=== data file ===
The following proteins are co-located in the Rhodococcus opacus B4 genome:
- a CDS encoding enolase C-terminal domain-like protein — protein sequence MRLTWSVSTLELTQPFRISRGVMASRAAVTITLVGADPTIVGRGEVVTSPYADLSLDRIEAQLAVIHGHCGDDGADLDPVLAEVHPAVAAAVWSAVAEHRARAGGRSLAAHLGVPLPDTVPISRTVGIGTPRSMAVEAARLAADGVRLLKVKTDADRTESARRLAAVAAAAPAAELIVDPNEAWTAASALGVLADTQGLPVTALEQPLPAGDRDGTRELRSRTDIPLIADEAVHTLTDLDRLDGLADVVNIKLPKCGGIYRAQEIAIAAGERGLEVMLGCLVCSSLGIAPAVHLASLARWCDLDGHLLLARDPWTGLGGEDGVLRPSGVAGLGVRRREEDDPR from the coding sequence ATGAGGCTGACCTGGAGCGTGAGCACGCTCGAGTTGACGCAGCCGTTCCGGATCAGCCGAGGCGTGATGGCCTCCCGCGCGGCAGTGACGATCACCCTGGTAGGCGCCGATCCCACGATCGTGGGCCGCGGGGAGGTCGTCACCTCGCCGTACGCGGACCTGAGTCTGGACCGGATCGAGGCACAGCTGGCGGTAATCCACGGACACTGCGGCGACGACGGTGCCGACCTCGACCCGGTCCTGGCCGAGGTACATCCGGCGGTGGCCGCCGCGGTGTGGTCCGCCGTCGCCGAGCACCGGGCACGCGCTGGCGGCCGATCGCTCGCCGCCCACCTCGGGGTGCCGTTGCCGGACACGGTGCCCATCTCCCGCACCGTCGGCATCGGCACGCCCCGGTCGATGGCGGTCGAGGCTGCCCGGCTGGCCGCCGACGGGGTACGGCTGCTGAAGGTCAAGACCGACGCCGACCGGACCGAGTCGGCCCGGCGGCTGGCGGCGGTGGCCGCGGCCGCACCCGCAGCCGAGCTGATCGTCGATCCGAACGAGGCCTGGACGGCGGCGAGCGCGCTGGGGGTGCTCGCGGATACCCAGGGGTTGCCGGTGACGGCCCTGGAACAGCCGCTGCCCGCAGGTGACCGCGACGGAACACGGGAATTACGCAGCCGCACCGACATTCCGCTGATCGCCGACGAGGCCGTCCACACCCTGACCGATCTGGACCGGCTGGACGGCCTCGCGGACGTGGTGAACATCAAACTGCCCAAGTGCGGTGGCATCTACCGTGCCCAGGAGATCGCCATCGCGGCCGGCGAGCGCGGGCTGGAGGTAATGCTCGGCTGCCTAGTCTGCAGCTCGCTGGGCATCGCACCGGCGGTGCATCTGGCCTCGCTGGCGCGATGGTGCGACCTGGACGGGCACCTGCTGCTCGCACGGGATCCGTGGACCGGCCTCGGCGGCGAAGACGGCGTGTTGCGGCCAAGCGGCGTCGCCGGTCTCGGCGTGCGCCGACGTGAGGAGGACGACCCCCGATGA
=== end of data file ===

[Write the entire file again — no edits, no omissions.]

The following proteins are co-located in the Rhodococcus opacus B4 genome:
- a CDS encoding enolase C-terminal domain-like protein — protein sequence MRLTWSVSTLELTQPFRISRGVMASRAAVTITLVGADPTIVGRGEVVTSPYADLSLDRIEAQLAVIHGHCGDDGADLDPVLAEVHPAVAAAVWSAVAEHRARAGGRSLAAHLGVPLPDTVPISRTVGIGTPRSMAVEAARLAADGVRLLKVKTDADRTESARRLAAVAAAAPAAELIVDPNEAWTAASALGVLADTQGLPVTALEQPLPAGDRDGTRELRSRTDIPLIADEAVHTLTDLDRLDGLADVVNIKLPKCGGIYRAQEIAIAAGERGLEVMLGCLVCSSLGIAPAVHLASLARWCDLDGHLLLARDPWTGLGGEDGVLRPSGVAGLGVRRREEDDPR from the coding sequence ATGAGGCTGACCTGGAGCGTGAGCACGCTCGAGTTGACGCAGCCGTTCCGGATCAGCCGAGGCGTGATGGCCTCCCGCGCGGCAGTGACGATCACCCTGGTAGGCGCCGATCCCACGATCGTGGGCCGCGGGGAGGTCGTCACCTCGCCGTACGCGGACCTGAGTCTGGACCGGATCGAGGCACAGCTGGCGGTAATCCACGGACACTGCGGCGACGACGGTGCCGACCTCGACCCGGTCCTGGCCGAGGTACATCCGGCGGTGGCCGCCGCGGTGTGGTCCGCCGTCGCCGAGCACCGGGCACGCGCTGGCGGCCGATCGCTCGCCGCCCACCTCGGGGTGCCGTTGCCGGACACGGTGCCCATCTCCCGCACCGTCGGCATCGGCACGCCCCGGTCGATGGCGGTCGAGGCTGCCCGGCTGGCCGCCGACGGGGTACGGCTGCTGAAGGTCAAGACCGACGCCGACCGGACCGAGTCGGCCCGGCGGCTGGCGGCGGTGGCCGCGGCCGCACCCGCAGCCGAGCTGATCGTCGATCCGAACGAGGCCTGGACGGCGGCGAGCGCGCTGGGGGTGCTCGCGGATACCCAGGGGTTGCCGGTGACGGCCCTGGAACAGCCGCTGCCCGCAGGTGACCGCGACGGAACACGGGAATTACGCAGCCGCACCGACATTCCGCTGATCGCCGACGAGGCCGTCCACACCCTGACCGATCTGGACCGGCTGGACGGCCTCGCGGACGTGGTGAACATCAAACTGCCCAAGTGCGGTGGCATCTACCGTGCCCAGGAGATCGCCATCGCGGCCGGCGAGCGCGGGCTGGAGGTAATGCTCGGCTGCCTAGTCTGCAGCTCGCTGGGCATCGCACCGGCGGTGCATCTGGCCTCGCTGGCGCGATGGTGCGACCTGGACGGGCACCTGCTGCTCGCACGGGATCCGTGGACCGGCCTCGGCGGCGAAGACGGCGTGTTGCGGCCAAGCGGCGTCGCCGGTCTCGGCGTGCGCCGACGTGAGGAGGACGACCCCCGATGA